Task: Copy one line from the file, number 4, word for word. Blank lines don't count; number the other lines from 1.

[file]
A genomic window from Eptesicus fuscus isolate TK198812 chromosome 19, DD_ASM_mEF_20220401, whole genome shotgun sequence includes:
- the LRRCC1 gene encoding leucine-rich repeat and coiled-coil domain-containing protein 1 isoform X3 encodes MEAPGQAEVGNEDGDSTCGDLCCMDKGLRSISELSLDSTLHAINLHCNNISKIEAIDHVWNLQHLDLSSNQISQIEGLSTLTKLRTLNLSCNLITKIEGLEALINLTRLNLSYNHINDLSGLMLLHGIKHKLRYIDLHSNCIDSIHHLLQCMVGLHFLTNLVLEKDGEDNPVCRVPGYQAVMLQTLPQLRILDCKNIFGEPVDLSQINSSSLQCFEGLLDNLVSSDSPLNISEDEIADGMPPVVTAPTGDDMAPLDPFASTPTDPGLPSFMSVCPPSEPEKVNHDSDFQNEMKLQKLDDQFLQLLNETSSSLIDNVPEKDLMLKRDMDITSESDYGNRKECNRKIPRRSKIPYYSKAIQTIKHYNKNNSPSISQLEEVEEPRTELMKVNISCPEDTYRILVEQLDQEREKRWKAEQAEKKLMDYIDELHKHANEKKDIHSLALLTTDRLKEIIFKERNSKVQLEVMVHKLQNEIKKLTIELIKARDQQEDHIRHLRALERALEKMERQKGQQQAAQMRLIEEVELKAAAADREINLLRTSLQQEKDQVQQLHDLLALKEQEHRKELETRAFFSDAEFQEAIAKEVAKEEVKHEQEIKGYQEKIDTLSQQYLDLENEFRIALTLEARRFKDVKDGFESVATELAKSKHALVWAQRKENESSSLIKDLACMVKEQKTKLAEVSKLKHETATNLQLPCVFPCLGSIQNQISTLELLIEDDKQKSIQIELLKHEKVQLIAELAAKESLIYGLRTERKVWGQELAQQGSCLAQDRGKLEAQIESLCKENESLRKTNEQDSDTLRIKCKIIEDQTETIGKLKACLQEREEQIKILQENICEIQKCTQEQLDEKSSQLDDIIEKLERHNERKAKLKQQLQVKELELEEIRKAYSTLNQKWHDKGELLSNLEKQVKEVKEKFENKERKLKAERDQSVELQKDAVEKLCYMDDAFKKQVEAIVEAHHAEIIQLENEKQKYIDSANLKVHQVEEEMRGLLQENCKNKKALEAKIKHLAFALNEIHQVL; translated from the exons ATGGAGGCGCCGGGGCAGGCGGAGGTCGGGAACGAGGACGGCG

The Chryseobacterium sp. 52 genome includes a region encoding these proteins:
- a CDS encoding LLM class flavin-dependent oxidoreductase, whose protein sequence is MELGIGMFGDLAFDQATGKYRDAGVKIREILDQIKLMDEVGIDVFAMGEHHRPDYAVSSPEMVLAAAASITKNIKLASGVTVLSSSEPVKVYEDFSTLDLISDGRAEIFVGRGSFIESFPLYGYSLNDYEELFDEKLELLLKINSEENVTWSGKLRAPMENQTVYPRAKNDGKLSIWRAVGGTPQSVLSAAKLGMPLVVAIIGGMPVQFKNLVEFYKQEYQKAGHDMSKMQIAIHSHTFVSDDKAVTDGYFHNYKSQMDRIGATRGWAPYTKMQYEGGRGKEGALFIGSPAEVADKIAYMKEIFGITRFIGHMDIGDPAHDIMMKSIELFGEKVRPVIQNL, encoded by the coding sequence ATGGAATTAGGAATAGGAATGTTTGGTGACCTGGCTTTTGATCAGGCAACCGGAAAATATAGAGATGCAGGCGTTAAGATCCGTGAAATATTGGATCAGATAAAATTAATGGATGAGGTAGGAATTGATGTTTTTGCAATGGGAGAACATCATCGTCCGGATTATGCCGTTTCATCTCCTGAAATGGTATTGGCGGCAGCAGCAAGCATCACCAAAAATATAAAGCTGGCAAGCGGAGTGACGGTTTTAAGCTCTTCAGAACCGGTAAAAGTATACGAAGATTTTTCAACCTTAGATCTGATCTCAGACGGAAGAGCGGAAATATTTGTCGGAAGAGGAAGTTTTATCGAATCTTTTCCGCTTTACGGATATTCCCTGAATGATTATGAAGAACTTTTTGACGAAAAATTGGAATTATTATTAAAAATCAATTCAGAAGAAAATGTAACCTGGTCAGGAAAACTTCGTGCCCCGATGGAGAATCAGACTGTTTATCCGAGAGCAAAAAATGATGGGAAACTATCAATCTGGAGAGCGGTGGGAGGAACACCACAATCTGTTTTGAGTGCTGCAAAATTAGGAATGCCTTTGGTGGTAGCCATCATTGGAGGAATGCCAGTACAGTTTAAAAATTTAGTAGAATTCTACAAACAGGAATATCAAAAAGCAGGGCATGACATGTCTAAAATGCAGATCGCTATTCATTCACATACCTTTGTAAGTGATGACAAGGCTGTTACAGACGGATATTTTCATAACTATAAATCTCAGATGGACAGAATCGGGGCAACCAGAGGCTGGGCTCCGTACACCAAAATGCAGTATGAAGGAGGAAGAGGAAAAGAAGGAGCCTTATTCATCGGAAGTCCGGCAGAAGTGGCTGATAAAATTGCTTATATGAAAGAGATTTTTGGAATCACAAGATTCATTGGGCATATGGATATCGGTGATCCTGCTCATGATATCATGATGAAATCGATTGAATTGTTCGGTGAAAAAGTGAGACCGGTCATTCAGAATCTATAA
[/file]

- a CDS encoding LLM class flavin-dependent oxidoreductase, whose protein sequence is MELGIGMFGDLAFDQATGKYRDAGVKIREILDQIKLMDEVGIDVFAMGEHHRPDYAVSSPEMVLAAAASITKNIKLASGVTVLSSSEPVKVYEDFSTLDLISDGRAEIFVGRGSFIESFPLYGYSLNDYEELFDEKLELLLKINSEENVTWSGKLRAPMENQTVYPRAKNDGKLSIWRAVGGTPQSVLSAAKLGMPLVVAIIGGMPVQFKNLVEFYKQEYQKAGHDMSKMQIAIHSHTFVSDDKAVTDGYFHNYKSQMDRIGATRGWAPYTKMQYEGGRGKEGALFIGSPAEVADKIAYMKEIFGITRFIGHMDIGDPAHDIMMKSIELFGEKVRPVIQNL, encoded by the coding sequence ATGGAATTAGGAATAGGAATGTTTGGTGACCTGGCTTTTGATCAGGCAACCGGAAAATATAGAGATGCAGGCGTTAAGATCCGTGAAATATTGGATCAGATAAAATTAATGGATGAGGTAGGAATTGATGTTTTTGCAATGGGAGAACATCATCGTCCGGATTATGCCGTTTCATCTCCTGAAATGGTATTGGCGGCAGCAGCAAGCATCACCAAAAATATAAAGCTGGCAAGCGGAGTGACGGTTTTAAGCTCTTCAGAACCGGTAAAAGTATACGAAGATTTTTCAACCTTAGATCTGATCTCAGACGGAAGAGCGGAAATATTTGTCGGAAGAGGAAGTTTTATCGAATCTTTTCCGCTTTACGGATATTCCCTGAATGATTATGAAGAACTTTTTGACGAAAAATTGGAATTATTATTAAAAATCAATTCAGAAGAAAATGTAACCTGGTCAGGAAAACTTCGTGCCCCGATGGAGAATCAGACTGTTTATCCGAGAGCAAAAAATGATGGGAAACTATCAATCTGGAGAGCGGTGGGAGGAACACCACAATCTGTTTTGAGTGCTGCAAAATTAGGAATGCCTTTGGTGGTAGCCATCATTGGAGGAATGCCAGTACAGTTTAAAAATTTAGTAGAATTCTACAAACAGGAATATCAAAAAGCAGGGCATGACATGTCTAAAATGCAGATCGCTATTCATTCACATACCTTTGTAAGTGATGACAAGGCTGTTACAGACGGATATTTTCATAACTATAAATCTCAGATGGACAGAATCGGGGCAACCAGAGGCTGGGCTCCGTACACCAAAATGCAGTATGAAGGAGGAAGAGGAAAAGAAGGAGCCTTATTCATCGGAAGTCCGGCAGAAGTGGCTGATAAAATTGCTTATATGAAAGAGATTTTTGGAATCACAAGATTCATTGGGCATATGGATATCGGTGATCCTGCTCATGATATCATGATGAAATCGATTGAATTGTTCGGTGAAAAAGTGAGACCGGTCATTCAGAATCTATAA